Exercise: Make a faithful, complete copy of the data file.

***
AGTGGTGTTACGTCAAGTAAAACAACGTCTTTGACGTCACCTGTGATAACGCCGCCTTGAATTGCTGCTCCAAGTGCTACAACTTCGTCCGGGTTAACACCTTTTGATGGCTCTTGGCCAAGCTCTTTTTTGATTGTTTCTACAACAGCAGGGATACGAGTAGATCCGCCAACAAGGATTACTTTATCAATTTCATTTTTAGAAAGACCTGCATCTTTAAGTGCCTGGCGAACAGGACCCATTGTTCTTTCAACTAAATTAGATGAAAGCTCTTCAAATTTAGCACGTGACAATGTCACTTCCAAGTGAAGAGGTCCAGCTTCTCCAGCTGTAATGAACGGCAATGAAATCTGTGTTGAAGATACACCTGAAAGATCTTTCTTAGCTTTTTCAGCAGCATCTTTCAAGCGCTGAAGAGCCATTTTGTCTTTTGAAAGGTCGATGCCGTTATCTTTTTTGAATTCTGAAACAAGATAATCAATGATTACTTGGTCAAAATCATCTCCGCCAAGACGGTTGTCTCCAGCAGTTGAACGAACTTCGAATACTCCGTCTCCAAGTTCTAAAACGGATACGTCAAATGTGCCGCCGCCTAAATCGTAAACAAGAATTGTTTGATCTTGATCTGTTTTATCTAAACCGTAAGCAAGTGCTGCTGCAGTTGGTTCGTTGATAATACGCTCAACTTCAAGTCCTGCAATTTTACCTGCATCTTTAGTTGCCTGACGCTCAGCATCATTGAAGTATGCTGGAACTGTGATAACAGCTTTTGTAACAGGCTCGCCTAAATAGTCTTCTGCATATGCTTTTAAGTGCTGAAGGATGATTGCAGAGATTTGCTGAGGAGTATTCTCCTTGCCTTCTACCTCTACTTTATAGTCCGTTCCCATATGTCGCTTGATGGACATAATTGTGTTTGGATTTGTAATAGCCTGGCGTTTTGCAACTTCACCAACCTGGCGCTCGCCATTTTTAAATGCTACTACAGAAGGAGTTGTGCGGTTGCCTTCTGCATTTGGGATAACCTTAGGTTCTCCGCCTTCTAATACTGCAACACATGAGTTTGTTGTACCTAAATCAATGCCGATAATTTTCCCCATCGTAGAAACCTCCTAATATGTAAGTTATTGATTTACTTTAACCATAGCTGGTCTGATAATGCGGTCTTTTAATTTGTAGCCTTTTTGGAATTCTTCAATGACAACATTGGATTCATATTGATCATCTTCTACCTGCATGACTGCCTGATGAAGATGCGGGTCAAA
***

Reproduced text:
AGTGGTGTTACGTCAAGTAAAACAACGTCTTTGACGTCACCTGTGATAACGCCGCCTTGAATTGCTGCTCCAAGTGCTACAACTTCGTCCGGGTTAACACCTTTTGATGGCTCTTGGCCAAGCTCTTTTTTGATTGTTTCTACAACAGCAGGGATACGAGTAGATCCGCCAACAAGGATTACTTTATCAATTTCATTTTTAGAAAGACCTGCATCTTTAAGTGCCTGGCGAACAGGACCCATTGTTCTTTCAACTAAATTAGATGAAAGCTCTTCAAATTTAGCACGTGACAATGTCACTTCCAAGTGAAGAGGTCCAGCTTCTCCAGCTGTAATGAACGGCAATGAAATCTGTGTTGAAGATACACCTGAAAGATCTTTCTTAGCTTTTTCAGCAGCATCTTTCAAGCGCTGAAGAGCCATTTTGTCTTTTGAAAGGTCGATGCCGTTATCTTTTTTGAATTCTGAAACAAGATAATCAATGATTACTTGGTCAAAATCATCTCCGCCAAGACGGTTGTCTCCAGCAGTTGAACGAACTTCGAATACTCCGTCTCCAAGTTCTAAAACGGATACGTCAAATGTGCCGCCGCCTAAATCGTAAACAAGAATTGTTTGATCTTGATCTGTTTTATCTAAACCGTAAGCAAGTGCTGCTGCAGTTGGTTCGTTGATAATACGCTCAACTTCAAGTCCTGCAATTTTACCTGCATCTTTAGTTGCCTGACGCTCAGCATCATTGAAGTATGCTGGAACTGTGATAACAGCTTTTGTAACAGGCTCGCCTAAATAGTCTTCTGCATATGCTTTTAAGTGCTGAAGGATGATTGCAGAGATTTGCTGAGGAGTATTCTCCTTGCCTTCTACCTCTACTTTATAGTCCGTTCCCATATGTCGCTTGATGGACATAATTGTGTTTGGATTTGTAATAGCCTGGCGTTTTGCAACTTCACCAACCTGGCGCTCGCCATTTTTAAATGCTACTACAGAAGGAGTTGTGCGGTTGCCTTCTGCATTTGGGATAACCTTAGGTTCTCCGCCTTCTAATACTGCAACACATGAGTTTGTTGTACCTAAATCAATGCCGATAATTTTCCCCATCGTAGAAACCTCCTAATATGTAAGTTATTGATTTACTTTAACCATAGCTGGTCTGATAATGCGGTCTTTTAATTTGTAGCCTTTTTGGAATTCTTCAATGACAACATTGGATTCATATTGATCATCTTCTACCTGCATGACTGCCTGATGAAGATGCGGGTCAAA